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Presentation of HANZ Training Passport

Hon Dr Michael Cullen
Deputy Prime Minister, Minister of Finance, Minister for Tertiary Education, Leader of the House

7 March 2006 Speech Notes


Presentation of HANZ Training Passport


The Malthouse, 47 Willis St, Wellington

It is a great pleasure for me to be able to present the first HANZ Training Passport.

If the concept behind the pilot programme catches on, we will start to see over time a higher general level of skill in the hospitality workforce. This in turn will mean increased productivity, better compliance with health and safety standards, and better workforce retention.

The hospitality industry is also an important shop front for tourism. One can guarantee that any tourist visiting New Zealand will have several encounters with hospitality industry workers (several ‘moments of truth’ in the management jargon) each day of their stay. That probably puts hospitality workers second only the scenery in terms of the impressions our visitors take away with them.

The passport concept is an innovative response to a challenging set of labour market conditions. The hospitality industry needs to grow its workforce by around 3,000 people per annum, and since 6,000 people move out of the workforce each year, that means finding around 9,000 new workers per annum. These are often young people, who have no intention of making a long-term career in the industry.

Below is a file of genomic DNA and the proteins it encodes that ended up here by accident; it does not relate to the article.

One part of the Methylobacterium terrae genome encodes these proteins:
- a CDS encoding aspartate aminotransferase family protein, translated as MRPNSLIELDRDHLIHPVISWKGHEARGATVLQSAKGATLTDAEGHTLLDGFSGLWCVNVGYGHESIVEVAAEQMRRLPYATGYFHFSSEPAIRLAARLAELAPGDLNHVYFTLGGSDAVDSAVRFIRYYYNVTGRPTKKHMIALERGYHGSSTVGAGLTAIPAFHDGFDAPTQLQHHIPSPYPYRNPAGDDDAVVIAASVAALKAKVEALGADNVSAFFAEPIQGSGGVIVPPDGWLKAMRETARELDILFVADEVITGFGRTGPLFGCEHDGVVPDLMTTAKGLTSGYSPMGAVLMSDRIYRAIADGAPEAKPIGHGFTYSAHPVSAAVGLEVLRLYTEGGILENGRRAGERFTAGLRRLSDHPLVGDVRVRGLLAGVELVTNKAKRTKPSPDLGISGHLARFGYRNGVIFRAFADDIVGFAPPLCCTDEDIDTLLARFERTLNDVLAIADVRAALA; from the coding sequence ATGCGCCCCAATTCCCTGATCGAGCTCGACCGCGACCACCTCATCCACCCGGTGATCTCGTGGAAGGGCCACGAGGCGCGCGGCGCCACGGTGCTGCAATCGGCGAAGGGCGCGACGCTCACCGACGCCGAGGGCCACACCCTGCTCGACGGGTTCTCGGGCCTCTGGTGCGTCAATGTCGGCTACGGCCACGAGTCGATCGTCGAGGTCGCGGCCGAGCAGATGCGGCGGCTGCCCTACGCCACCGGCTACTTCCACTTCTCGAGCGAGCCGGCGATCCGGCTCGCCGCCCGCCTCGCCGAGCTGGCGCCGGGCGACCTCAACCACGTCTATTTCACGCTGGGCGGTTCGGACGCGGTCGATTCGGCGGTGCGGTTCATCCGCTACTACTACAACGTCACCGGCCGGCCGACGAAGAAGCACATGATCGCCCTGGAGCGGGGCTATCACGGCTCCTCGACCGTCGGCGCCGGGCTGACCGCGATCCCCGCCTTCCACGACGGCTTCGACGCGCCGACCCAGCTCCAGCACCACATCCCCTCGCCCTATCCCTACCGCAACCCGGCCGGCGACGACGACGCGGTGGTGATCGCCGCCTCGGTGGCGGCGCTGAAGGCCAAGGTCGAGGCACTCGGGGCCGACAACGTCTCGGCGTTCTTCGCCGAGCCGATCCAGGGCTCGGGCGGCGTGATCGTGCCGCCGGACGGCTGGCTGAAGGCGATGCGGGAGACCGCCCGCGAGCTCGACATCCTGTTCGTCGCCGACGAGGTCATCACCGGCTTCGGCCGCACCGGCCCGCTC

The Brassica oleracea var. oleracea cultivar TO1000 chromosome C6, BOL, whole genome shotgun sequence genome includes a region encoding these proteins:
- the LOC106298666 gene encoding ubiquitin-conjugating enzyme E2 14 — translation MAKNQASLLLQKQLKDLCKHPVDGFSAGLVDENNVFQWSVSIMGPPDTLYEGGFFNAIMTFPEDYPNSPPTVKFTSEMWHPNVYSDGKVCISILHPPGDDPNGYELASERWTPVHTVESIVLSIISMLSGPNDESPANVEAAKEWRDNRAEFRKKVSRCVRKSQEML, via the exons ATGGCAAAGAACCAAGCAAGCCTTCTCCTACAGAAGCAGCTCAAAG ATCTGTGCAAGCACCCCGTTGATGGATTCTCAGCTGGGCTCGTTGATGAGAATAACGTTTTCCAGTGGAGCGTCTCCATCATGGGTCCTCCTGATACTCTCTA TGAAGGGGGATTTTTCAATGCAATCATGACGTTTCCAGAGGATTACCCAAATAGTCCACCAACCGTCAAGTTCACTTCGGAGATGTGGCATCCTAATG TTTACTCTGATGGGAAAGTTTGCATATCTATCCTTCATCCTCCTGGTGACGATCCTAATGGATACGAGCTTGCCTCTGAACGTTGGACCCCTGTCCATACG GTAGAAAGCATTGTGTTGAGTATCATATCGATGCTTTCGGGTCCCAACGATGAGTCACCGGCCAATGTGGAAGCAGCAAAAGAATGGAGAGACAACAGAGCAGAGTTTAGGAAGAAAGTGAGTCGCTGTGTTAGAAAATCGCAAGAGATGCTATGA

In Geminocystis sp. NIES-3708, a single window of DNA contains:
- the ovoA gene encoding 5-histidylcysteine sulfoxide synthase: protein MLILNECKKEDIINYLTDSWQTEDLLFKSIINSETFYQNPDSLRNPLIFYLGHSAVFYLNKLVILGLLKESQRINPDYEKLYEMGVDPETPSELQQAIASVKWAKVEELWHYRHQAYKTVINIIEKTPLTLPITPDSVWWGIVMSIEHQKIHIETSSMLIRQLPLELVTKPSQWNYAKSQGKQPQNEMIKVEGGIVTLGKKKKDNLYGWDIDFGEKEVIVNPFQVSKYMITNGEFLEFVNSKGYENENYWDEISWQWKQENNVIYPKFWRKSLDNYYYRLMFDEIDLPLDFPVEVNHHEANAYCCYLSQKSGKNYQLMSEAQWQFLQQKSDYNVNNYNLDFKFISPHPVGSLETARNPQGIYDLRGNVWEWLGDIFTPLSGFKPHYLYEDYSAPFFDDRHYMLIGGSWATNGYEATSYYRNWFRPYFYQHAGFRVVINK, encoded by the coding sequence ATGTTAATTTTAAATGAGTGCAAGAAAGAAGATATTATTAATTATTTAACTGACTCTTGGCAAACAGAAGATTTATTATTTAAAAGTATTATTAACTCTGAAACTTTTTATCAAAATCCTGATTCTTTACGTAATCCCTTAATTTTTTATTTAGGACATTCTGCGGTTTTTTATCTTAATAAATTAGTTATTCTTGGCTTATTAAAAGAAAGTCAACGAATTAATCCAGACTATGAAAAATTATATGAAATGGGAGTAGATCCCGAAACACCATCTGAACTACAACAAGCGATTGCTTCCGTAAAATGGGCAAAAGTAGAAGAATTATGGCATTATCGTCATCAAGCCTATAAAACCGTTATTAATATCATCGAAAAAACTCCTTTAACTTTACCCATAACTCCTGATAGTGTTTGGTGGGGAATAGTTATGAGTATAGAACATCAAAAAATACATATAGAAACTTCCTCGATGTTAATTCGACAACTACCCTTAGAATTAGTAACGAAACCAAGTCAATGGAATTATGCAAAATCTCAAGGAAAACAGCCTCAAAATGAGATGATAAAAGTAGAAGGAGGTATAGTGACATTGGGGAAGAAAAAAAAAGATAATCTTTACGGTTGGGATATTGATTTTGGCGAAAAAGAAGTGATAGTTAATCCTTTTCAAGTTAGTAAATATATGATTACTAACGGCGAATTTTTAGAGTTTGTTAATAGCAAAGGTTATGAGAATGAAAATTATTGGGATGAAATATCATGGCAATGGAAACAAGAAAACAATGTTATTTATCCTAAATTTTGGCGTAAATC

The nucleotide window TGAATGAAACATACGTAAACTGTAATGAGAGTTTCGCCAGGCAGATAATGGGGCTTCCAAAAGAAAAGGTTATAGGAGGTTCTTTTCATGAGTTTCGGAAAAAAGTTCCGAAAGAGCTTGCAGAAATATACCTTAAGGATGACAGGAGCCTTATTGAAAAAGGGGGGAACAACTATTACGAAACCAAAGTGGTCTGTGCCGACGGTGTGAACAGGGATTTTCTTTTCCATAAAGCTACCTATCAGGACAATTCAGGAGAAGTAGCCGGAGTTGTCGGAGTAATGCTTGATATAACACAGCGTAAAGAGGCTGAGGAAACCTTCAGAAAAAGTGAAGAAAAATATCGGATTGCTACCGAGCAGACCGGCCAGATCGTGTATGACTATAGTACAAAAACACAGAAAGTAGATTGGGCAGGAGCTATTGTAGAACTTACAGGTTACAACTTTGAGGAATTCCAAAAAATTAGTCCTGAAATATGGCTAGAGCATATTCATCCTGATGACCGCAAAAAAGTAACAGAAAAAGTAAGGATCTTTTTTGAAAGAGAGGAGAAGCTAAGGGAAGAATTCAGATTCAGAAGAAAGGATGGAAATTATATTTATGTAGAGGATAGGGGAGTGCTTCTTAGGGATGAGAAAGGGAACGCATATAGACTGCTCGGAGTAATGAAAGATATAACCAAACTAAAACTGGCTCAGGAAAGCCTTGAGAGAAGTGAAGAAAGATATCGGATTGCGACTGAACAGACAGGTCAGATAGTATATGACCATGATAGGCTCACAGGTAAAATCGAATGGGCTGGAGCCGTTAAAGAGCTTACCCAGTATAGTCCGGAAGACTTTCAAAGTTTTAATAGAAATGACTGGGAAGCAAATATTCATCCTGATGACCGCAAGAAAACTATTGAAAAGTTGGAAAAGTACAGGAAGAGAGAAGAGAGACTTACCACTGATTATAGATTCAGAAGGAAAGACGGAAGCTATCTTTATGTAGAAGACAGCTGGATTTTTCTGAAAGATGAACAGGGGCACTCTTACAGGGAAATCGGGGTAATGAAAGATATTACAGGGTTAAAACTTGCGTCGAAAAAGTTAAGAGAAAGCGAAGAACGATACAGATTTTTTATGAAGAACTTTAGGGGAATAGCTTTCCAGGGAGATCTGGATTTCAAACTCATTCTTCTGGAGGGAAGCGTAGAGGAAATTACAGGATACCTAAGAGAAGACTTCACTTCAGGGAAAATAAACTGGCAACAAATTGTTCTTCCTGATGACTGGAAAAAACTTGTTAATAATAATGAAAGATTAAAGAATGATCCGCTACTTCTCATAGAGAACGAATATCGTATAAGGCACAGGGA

Ensuring basic levels of training is therefore a challenge, especially since so many employers are small to medium sized businesses who find it hard to invest in on-the-job training and are reluctant to release staff for some of the more traditional training courses offered through the hospitality sector ITO, the Hospitality Standards Institute. That challenge is even greater during a period when we have a very tight labour market, and the industry as a whole is seeking to tap into new pools of labour, such as international students, beneficiaries and sole parents. Often these people come with gaps in their skills, and employers need to have convenient ways of plugging those gaps.

Hence the sense in offering important basic skills in ‘bite-sized’ chunks. The areas covered in the first training passport address some important areas of competency for hospitality workers, and providing workers with a good platform of skills in these areas will help manage some important areas of risk and compliance.

What has yet to be ascertained is how effective the passport concept is at attracting more workers to stay in the industry and contemplate further training and explore career options. Even a small shift towards a more stable, more productive workforce will go a long way towards addressing what is the most pressing set of management issues for many employers in the industry.

So this morning I would like first of all to congratulate Colin Mallon, and I am sure all of you would hope he will be the first of many passport holders. I would also like to acknowledge the leadership of Bruce Robertson and of the Hospitality Standards Institute in developing an innovative approach to a long standing issue.

As a minister with an interest both in the economy and in the education and training system, I can say that this is exactly the kind of ‘outside the square’ thinking that we will increasingly need. This is training that is tailored to the Ipod generation, and I believe it will find an important niche in the overall process of upskilling New Zealand’s workforce.

Thank you.

ENDS

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